Jimmy Butler is a player that has had a lot of weight put on his shoulders with regards to not only the season outlook for the Chicago Bulls, but also the long-term success of the franchise.
As a team that has struggled to find a consistent offensive option at the shooting guard position since the loss of Ben Gordon to the Detroit Pistons a few seasons ago, it was evident that an upgrade was going to be necessary for the Bulls to reach new heights in their pursuit of basketball immortality.
Whether it was the tired old legs of Richard Hamilton that just couldn’t fit the mold or players such as Kyle Korver who were lost because of a bigger paycheck, the team simply wasn’t able to consistently give Derrick Rose the companion he so desperately needed for the Bulls to have any hope of winning a championship.
Although last season proved to be one that was riddled with false hopes of title pursuits, it seemed that one question had finally been answered. With the emergence of Butler as a legitimate two-way talent for the Bulls, the team finally seemed to have found the missing piece to the puzzle.
In Butler, they finally had not only the defensive tenacity that is a job necessity for any player hoping to play under Tom Thibodeau, but also a player that score in a multitude of ways, rebound the basketball and spread the floor on a consistent basis. In a league that is dominated from the perimeter, they found a player who could consistently put up a roadblock against LeBron James, Carmelo Anthony and the elite perimeter talents of the NBA.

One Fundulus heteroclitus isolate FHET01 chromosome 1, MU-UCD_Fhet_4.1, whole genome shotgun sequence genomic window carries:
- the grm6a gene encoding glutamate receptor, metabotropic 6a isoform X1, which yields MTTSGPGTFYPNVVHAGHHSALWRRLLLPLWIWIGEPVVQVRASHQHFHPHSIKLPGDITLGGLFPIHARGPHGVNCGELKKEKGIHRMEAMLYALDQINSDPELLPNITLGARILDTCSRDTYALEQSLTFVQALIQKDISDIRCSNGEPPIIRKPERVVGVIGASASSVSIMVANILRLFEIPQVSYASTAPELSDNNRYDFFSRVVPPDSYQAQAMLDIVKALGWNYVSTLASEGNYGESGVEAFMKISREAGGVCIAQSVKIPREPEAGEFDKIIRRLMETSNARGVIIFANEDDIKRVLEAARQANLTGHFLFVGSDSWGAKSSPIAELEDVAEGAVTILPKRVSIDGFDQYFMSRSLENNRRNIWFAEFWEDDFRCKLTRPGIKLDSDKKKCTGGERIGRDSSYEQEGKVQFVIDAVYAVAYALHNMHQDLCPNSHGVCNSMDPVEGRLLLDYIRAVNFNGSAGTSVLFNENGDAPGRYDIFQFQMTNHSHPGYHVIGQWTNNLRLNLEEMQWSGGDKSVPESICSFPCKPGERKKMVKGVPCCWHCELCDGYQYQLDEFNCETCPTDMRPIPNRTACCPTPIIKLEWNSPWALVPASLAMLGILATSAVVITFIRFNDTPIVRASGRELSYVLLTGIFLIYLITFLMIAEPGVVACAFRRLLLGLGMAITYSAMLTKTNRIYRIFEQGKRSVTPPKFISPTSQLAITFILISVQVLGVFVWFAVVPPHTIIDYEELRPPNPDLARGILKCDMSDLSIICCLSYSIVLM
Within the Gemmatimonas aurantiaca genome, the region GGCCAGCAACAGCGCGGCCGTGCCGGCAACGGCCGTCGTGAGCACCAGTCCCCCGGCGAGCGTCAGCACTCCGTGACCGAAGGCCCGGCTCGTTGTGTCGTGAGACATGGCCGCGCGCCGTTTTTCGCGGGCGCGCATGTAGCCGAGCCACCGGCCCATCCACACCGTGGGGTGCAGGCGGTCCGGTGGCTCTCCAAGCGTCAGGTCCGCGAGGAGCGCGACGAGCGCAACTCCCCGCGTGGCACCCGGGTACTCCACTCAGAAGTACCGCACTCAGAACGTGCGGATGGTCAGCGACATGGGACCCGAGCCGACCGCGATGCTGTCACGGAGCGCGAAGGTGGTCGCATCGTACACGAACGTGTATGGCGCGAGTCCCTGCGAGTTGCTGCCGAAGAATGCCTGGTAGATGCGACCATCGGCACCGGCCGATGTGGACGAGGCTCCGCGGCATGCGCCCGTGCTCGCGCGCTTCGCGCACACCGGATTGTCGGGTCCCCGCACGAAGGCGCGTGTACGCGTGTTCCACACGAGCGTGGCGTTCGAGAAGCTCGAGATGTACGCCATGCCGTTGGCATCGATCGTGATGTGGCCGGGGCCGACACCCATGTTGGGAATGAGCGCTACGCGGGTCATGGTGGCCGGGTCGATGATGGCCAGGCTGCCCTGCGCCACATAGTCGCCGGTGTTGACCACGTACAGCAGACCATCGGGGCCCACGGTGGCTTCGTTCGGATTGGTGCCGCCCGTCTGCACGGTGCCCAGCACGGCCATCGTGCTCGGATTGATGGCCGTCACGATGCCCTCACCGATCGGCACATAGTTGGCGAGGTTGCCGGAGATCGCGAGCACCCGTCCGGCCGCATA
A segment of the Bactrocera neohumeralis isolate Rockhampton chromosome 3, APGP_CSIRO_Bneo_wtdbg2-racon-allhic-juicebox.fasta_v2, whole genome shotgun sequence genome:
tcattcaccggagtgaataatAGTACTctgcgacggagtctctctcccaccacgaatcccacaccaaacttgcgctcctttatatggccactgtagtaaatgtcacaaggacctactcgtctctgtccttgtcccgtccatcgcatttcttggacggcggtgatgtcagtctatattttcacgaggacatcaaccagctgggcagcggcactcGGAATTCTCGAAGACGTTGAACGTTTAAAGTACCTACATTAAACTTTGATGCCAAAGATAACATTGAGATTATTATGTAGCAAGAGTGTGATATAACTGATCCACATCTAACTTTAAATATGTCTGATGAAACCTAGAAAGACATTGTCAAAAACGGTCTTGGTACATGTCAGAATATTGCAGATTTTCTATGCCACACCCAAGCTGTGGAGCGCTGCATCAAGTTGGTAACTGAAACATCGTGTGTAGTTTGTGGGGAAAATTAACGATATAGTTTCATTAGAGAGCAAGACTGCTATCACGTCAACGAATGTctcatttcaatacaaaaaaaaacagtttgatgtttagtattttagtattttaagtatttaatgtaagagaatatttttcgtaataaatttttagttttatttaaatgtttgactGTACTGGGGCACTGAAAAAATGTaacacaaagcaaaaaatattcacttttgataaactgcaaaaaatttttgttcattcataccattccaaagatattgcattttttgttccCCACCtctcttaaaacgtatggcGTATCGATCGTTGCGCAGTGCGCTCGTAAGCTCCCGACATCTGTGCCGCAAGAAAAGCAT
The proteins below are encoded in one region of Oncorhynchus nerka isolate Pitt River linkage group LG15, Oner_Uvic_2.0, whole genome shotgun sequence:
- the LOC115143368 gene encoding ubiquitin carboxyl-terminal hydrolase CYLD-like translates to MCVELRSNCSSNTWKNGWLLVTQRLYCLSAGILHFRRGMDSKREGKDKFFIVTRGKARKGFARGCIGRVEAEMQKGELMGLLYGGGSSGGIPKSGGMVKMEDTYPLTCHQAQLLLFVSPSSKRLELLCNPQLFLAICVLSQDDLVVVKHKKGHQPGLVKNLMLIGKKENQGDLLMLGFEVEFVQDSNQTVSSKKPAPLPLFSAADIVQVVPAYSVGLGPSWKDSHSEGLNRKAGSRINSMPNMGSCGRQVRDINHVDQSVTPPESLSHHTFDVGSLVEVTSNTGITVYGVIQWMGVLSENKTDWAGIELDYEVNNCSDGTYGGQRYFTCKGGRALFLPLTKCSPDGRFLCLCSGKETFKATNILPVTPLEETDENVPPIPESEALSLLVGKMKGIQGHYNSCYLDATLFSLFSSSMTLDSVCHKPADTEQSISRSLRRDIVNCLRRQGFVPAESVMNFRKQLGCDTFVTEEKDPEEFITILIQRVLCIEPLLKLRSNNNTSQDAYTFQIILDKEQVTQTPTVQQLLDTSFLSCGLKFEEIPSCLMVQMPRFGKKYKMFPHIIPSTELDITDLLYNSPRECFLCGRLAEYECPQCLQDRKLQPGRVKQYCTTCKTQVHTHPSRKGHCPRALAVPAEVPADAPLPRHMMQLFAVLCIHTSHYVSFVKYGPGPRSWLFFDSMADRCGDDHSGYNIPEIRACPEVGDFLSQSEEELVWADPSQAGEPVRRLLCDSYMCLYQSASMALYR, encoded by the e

In the former Marquette Golden Hawks star, they believed they found a future star. A player that, along with Joakim Noah and Rose, would be a cornerstone for the franchise as they built a consistent contender for the next decade.
Thus far, with the highly-anticipated breakout of Butler falling well short of expectations and the highly publicized struggles of the Bulls, the such hopes have been put at a standstill.
Entering tonight’s highly-anticipated matchup against the Cleveland Cavaliers, Butler has been a virtual non-factor for the Bulls this season on the offensive end of the floor. Through the first five games of the season, he has put up 10.4 points, 5.4 rebounds and 2.2 steals per game, pretty good numbers for a supporting talent.
That said, his shooting at 42.5 percent from the field and 25 percent from long range will have to improve, or an added element of aggressiveness on the offensive end of the floor will not be enough to aid the team in its offensive struggles.
For the Bulls to have any hope of competing for an NBA championship this season, the rekindling of the star that once seemed destined to shine among the other young talents destined for greatness in the league must undergo a rebirth, or risk being just another piece in the collective disappointment that will be the Bulls if another season of shortcomings befall them.
With the offensive struggles plaguing everyone on the roster outside of Carlos Boozer early on, it is not too late for Butler to carve out a bigger role in this offense. It will take aggressiveness and a sense of urgency from Butler on the floor to establish just such a role within the Bulls’ offense, something that I’m confident the team would welcome.
For a chance to see Butler lead the Bulls on an offensive turnaround this season, get your Bulls tickets here.